Nov 052013

Many people are unfamiliar with leeks, their nutrition value, or how to include them in a healthy diet.  I’ve always thought they look like scallions on steroids!   Leeks have a mild onion taste, and are part of the allium family, along with garlic, onions, shallots and scallions, so they have many of the same nutritional benefits. 

Research indicates that we should include at least one serving of an allium vegetable in our meals every day.  One of the most popular uses of leeks is to add flavor to stocks.

What are the Health Benefits of Leeks?

Leeks, like all allium vegetables, are believed to aid in lowering bad LDL cholesterol levels while rising good HDL levels and stabilizing blood sugar levels.

Leeks are believed to fight cancer, especially colon and prostate cancer. They contain quercetin and other compounds which inhibit carcinogenic development and also restrict the spread of cancer. Leeks also contain kaempferol, a substance which has been shown to reduce ovarian cancer in women.

The green parts of leeks are very nutritious, containing B vitamins and loaded with protective antioxidants such as the carotenoids, lutein, and zeaxanthin, which are important for eye health.

How to Select and Store Leeks

Select leeks with a clean white slender bulb, at least two to three inches of white, and firm, tightly-rolled dark green tops. The base should be at least 1-2 inch inches in diameter, although many are much larger.  The younger the leek the more delicate the flavor and texture will be. Look for the slim, cylindrical ones rather than those that are large and bulbous which tend to be a bit too mature.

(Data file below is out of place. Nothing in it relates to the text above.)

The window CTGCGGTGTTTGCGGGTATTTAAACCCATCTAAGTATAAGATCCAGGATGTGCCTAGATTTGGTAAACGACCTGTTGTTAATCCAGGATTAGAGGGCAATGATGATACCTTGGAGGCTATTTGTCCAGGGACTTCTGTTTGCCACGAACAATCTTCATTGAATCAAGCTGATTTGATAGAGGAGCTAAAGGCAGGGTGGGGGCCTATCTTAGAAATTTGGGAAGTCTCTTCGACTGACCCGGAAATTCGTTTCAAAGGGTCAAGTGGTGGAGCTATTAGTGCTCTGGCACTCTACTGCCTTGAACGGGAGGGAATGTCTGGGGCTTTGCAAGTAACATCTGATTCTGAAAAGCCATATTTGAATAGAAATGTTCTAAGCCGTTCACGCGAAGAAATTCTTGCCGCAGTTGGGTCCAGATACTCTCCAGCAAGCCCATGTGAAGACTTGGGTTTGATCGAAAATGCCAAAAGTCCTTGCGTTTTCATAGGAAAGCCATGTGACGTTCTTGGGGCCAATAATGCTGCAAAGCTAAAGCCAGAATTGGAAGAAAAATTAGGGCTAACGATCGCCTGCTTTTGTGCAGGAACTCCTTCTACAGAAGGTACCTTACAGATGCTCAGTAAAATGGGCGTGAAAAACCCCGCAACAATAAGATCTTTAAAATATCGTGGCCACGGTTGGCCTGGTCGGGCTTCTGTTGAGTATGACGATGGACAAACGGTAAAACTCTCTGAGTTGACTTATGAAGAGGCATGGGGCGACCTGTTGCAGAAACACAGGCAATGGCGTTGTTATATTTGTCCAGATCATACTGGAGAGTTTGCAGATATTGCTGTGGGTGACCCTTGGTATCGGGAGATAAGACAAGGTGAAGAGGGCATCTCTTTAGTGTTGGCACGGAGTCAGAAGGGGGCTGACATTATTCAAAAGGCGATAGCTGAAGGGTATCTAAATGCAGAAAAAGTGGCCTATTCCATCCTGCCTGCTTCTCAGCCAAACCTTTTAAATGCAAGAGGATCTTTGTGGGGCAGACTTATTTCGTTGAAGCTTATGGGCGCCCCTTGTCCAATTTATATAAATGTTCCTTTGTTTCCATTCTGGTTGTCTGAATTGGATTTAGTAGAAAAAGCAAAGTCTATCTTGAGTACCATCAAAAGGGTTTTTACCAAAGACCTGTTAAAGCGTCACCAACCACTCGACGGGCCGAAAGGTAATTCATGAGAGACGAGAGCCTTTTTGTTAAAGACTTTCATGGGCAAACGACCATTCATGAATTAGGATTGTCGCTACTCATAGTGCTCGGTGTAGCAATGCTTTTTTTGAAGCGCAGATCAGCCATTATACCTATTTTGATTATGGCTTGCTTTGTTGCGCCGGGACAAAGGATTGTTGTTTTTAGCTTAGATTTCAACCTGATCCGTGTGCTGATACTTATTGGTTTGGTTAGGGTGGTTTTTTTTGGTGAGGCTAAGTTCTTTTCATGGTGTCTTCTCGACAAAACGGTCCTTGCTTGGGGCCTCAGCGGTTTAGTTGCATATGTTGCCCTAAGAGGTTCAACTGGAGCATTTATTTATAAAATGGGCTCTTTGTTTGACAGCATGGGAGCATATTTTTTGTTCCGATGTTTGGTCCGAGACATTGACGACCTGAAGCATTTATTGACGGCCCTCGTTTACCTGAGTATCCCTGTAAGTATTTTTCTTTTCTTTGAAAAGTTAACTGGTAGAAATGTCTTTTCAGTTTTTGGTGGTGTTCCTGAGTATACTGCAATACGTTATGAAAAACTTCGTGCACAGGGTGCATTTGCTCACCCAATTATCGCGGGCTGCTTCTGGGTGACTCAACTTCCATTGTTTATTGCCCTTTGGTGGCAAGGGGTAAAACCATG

Leeks should be lightly wrapped in plastic for storage. They will rot easily in a standard produce bag.  Do not trim or wash before storing. Store leeks in the vegetable drawer as the odor can easily be absorbed by other items in your refrigerator.

Depending on the freshness factor when you buy them, leeks can be stored anywhere from five days up to two weeks. Cooked leeks should be covered, refrigerated, and used within one to two days.

Cooking with Leeks

In its raw state, the vegetable is crunchy and firm. The edible portions of the leek are the white base of the leaves (above the roots and stem base), the light green parts, and to a lesser extent the dark green parts of the leaves.

Cooking with leeks starts out as a pretty dirty affair.  To prepare leeks for cooking, cut off the tough roots at the base. Wash the leek thoroughly with cold running water (through blanching and other growing processes dirt can lodge within the leaves and on the stem).  Many people prefer soaking them in the sink. Then slice leeks to desired thickness. Generally they are sliced across the grain for use in recipes. Push the rings apart and rinse them in a strainer submerged in a bowl of water, as dirt will frequently be found between the rings. The rings will float and, after stirring the rings about with a hand, the dirt will fall into the bottom of the bowl.

How to use Leeks

  • Healthy sauté leeks and fennel*. Garnish with fresh lemon juice and thyme;
  • Add finely chopped leeks to salads.
  • Make vichyssoise, a cold soup made from puréed cooked leeks and potatoes.
  • Add leeks to broth and stews for extra flavoring.
  • Braised leeks sprinkled with fennel or mustard seeds make a wonderful side dish for fish, poultry or steak.
  • Add sliced leeks to your favorite omelet or frittata recipe.

* Let leeks sit for at least 5 minutes after cutting and before cooking to enhance their health-promoting qualities.

Check out this weeks recipe for Cock-a-leekie soup — Scotland’s Nationals Soup.  The first recipe was printed in 1598.

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